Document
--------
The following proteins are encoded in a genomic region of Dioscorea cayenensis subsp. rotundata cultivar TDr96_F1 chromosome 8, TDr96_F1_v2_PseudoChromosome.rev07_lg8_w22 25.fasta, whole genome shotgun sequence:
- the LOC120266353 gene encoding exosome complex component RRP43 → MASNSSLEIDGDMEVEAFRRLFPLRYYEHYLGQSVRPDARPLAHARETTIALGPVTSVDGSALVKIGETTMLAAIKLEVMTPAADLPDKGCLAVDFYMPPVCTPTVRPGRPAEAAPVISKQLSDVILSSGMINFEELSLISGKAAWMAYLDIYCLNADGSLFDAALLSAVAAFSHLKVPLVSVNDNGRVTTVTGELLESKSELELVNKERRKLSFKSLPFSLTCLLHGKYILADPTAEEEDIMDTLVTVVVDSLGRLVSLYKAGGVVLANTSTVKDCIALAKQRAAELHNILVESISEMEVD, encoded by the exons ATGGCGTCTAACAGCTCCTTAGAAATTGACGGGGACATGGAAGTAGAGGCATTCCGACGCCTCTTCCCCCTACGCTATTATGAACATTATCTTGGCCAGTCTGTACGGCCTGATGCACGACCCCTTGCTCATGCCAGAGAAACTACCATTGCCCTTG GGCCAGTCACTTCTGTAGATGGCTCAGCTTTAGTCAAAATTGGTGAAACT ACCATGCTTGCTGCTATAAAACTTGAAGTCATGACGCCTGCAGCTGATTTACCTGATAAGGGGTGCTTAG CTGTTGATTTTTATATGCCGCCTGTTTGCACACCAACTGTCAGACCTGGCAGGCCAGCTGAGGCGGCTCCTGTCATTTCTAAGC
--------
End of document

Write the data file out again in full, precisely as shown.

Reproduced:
The following proteins are encoded in a genomic region of Dioscorea cayenensis subsp. rotundata cultivar TDr96_F1 chromosome 8, TDr96_F1_v2_PseudoChromosome.rev07_lg8_w22 25.fasta, whole genome shotgun sequence:
- the LOC120266353 gene encoding exosome complex component RRP43 → MASNSSLEIDGDMEVEAFRRLFPLRYYEHYLGQSVRPDARPLAHARETTIALGPVTSVDGSALVKIGETTMLAAIKLEVMTPAADLPDKGCLAVDFYMPPVCTPTVRPGRPAEAAPVISKQLSDVILSSGMINFEELSLISGKAAWMAYLDIYCLNADGSLFDAALLSAVAAFSHLKVPLVSVNDNGRVTTVTGELLESKSELELVNKERRKLSFKSLPFSLTCLLHGKYILADPTAEEEDIMDTLVTVVVDSLGRLVSLYKAGGVVLANTSTVKDCIALAKQRAAELHNILVESISEMEVD, encoded by the exons ATGGCGTCTAACAGCTCCTTAGAAATTGACGGGGACATGGAAGTAGAGGCATTCCGACGCCTCTTCCCCCTACGCTATTATGAACATTATCTTGGCCAGTCTGTACGGCCTGATGCACGACCCCTTGCTCATGCCAGAGAAACTACCATTGCCCTTG GGCCAGTCACTTCTGTAGATGGCTCAGCTTTAGTCAAAATTGGTGAAACT ACCATGCTTGCTGCTATAAAACTTGAAGTCATGACGCCTGCAGCTGATTTACCTGATAAGGGGTGCTTAG CTGTTGATTTTTATATGCCGCCTGTTTGCACACCAACTGTCAGACCTGGCAGGCCAGCTGAGGCGGCTCCTGTCATTTCTAAGC